23 MR. NICE: Yes. We suspect that, although I know typically the

24 Chamber deals with these things on written motions, that this is one where

25 a limited amount of debate on the basis of submissions, with a

Page 12852

1 contribution from or on behalf of the accused, would be helpful,

2 particularly in relation to the mechanics or the mechanisms, if any, of

3 either imposed counsel or standby counsel or McKenzie friend and matters

4 of that sort. And it may be that we would want to amplify or modulate our

5 submissions in light of a detailed medical report when it's available.

6 Ms. Uertz-Retzlaff reminds me that there's the intercept topic

7 generally which is going to arise in part in the course of this witness

8 but will also fall for more general consideration in relation to later

9 witnesses. That -- the exercise relating to intercepts is well advanced,

10 and, of course, matters of fact and legal principle will be involved in

11 consideration of the admissibility of intercepts. I'm not sure to what

12 extent that can proceed in the absence of the accused, particularly given

13 that he's been very vocal in his objection to the introduction of any

14 intercept on the grounds of illegality.

15 JUDGE MAY: Have we had your written submission on that? We have.

16 Very well.

17 MR. NICE: And the amici, I gather, are submitting something. I

18 see a nod.

19 JUDGE MAY: Yes. They said yesterday that they were doing it

20 today, I think. Is that right, Ms. Higgins?

21 MS. HIGGINS: Yes, that's right, Your Honour. I would also ask

22 the amici be allowed to address the Court in relation to the arguments

23 raised by the Prosecution concerning the possibility of Defence counsel

24 for the accused in due course.

25 JUDGE MAY: Yes. That would be a matter you may want to address

Page 12853

1 if you have the time, which you may have now. If you want to put

2 something in writing, of course we would consider that.

3 MS. HIGGINS: I'm grateful, Your Honour.

4 JUDGE KWON: I would also like to raise this issue: At this

5 moment, the -- we consider the position of the Prosecution and think about

6 again to reduce the counts of the indictment, reduce the size of the case

7 substantially.

8 MR. NICE: Well, Your Honour, I think we're moving to the merits

9 of the written arguments on the future conduct of the case, and there are

10 two points that need to be made. As the Chamber will remember, there's a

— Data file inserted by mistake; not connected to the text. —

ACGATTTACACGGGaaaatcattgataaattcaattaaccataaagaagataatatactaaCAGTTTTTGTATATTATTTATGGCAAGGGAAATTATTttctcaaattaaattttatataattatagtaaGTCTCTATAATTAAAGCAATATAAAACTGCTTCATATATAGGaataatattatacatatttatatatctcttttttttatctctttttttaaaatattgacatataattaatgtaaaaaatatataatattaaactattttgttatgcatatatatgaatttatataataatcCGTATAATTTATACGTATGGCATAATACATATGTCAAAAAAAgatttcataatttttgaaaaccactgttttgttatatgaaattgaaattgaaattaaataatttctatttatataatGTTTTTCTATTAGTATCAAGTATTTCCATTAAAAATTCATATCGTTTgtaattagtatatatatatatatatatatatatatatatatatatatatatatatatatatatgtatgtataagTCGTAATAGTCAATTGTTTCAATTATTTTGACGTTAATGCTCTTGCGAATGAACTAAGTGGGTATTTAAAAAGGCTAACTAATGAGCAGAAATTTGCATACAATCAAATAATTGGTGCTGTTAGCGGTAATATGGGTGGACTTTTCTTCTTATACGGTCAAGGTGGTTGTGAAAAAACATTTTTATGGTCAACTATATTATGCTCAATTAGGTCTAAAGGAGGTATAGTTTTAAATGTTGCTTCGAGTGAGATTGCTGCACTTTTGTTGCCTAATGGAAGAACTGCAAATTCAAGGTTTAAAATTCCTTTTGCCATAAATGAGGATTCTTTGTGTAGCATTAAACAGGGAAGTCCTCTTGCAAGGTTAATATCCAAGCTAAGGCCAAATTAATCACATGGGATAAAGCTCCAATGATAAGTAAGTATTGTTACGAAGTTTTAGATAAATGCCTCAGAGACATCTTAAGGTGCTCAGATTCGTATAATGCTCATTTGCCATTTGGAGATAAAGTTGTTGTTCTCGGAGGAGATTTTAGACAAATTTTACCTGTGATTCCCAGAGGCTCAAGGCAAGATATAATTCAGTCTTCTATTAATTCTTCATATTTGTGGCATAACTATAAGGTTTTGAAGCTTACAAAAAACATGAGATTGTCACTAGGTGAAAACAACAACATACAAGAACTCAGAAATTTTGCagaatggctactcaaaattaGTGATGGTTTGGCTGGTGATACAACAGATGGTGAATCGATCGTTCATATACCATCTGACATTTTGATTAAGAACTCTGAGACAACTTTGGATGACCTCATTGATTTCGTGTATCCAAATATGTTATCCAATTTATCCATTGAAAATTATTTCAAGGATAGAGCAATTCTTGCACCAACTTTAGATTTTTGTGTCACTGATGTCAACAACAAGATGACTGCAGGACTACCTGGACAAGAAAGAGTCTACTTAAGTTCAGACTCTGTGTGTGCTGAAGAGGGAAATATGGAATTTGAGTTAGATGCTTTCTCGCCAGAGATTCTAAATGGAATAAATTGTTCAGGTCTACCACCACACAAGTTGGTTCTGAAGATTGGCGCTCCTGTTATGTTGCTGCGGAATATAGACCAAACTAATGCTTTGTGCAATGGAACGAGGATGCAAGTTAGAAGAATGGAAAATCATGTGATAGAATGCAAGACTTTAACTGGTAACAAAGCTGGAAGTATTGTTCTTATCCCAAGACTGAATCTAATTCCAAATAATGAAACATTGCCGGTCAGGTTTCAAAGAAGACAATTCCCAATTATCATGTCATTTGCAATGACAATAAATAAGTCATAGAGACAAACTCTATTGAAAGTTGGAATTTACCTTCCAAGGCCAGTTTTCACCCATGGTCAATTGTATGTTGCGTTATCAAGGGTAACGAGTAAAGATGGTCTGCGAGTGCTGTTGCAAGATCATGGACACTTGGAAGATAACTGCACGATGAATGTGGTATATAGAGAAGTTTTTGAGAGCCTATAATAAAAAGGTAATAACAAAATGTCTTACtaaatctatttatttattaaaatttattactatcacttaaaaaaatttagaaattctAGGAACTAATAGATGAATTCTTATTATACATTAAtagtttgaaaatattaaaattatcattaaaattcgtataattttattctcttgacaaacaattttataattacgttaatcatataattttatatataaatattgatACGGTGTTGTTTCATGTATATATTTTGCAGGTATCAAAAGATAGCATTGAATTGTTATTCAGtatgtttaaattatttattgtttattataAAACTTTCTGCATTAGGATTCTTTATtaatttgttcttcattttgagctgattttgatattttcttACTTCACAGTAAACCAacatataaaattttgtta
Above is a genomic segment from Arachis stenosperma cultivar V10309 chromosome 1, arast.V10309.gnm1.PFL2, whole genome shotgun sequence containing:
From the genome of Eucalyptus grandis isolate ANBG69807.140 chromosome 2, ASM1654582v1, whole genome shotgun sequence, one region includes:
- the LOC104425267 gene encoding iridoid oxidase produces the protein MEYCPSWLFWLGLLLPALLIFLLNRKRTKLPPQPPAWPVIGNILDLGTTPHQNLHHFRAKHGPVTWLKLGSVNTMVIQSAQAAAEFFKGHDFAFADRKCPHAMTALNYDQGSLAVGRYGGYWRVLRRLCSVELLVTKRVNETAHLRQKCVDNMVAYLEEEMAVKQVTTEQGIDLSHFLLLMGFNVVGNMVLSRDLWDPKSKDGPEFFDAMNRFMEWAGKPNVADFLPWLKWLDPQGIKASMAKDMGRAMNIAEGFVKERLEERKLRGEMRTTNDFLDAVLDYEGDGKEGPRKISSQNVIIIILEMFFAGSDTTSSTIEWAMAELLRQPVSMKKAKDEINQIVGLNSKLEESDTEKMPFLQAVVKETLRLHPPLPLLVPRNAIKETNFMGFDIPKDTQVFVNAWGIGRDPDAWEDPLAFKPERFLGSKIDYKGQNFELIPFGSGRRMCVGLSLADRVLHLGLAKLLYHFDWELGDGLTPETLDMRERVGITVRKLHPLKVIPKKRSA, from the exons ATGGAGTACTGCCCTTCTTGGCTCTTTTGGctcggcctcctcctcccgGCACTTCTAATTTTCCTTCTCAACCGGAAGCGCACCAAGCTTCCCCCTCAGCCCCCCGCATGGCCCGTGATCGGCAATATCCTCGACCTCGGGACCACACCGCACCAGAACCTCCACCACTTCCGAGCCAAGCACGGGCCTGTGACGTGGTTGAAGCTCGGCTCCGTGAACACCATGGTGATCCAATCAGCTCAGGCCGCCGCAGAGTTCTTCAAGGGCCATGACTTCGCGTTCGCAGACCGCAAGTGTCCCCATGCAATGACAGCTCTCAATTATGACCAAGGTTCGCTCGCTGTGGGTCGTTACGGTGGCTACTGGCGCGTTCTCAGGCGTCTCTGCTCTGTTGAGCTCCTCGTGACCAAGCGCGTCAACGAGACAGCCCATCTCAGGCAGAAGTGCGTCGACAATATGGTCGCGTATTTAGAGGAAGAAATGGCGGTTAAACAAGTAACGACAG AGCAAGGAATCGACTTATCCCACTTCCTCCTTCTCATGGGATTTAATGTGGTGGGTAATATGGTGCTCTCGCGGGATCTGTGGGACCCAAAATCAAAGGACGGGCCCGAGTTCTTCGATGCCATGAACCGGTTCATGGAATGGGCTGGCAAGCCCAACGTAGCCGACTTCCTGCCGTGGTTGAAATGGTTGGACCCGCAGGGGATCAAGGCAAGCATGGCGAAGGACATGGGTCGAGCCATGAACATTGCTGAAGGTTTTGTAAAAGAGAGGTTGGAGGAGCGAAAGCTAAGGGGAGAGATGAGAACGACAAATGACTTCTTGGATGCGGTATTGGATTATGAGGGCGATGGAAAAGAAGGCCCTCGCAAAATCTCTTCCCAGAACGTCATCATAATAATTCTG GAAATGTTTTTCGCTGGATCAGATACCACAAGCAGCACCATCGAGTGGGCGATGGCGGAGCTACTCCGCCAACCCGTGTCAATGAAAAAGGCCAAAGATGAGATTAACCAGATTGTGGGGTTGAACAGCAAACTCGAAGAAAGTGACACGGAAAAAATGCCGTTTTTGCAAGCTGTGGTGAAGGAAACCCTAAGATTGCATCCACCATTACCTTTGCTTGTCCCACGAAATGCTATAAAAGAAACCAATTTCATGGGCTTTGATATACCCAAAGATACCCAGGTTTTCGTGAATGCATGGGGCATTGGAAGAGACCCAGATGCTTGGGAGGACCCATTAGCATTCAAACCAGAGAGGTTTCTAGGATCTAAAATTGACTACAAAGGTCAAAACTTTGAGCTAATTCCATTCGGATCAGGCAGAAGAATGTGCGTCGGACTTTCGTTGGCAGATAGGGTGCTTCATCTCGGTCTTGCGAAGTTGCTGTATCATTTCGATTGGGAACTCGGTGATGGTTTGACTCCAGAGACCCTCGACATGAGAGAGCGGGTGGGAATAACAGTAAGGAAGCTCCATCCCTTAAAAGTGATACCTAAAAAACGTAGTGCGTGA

11 discrete issue concerning the Bosnian indictment outstanding and due for

12 return on the 24th of November, in light of an extension. Quite

13 separately from that, there's the question in principle of whether, by

14 reason of the matters that have recently occurred concerning the accused's

15 health, there should be any reduction in the scale of the case he faces,

16 and our submission is quite clear on the point that, in the opinion of the

17 Prosecution, this case is already effectively at its irreducible minimum

18 and there should be no further reduction simply on the basis of these

19 matters.

20 There may have to be an extension of the time available for the

21 case if these problems are going to recur, and we've made it clear that,

22 in our submission, the Chamber will have to give serious consideration to

23 extension. It may be very substantial extension of the time, but our

24 position is that this case is now at its irreducible minimum and that

25 examining only a part of it will not be to do justice.

Page 12854

1 JUDGE KWON: Thank you. I'll look forward to seeing it.

2 JUDGE MAY: Anything anybody wants to raise from the amici? If

3 not, we'll adjourn.

4 We shall sit again -- Mr. Tapuskovic, do you want to say

5 something?

6 MR. TAPUSKOVIC: [Interpretation] Your Honours, I'll be very brief.

7 I will not go into any arguments without the presence of Mr. Slobodan

8 Milosevic. What we wrote in our submission of the 7th November concerning

9 the accused's health and our own opinion of the future conduct of the case

10 is all we have for now. We don't want to add anything to that. We do

11 need -- believe that a debate is necessary in the future on this issue in

12 the presence of the accused.

13 JUDGE MAY: Very well. That will take place. We will adjourn

14 now, and we will give notice when the Court will sit again.

15 --- Whereupon the hearing adjourned sine die

16 at 9.29 a.m.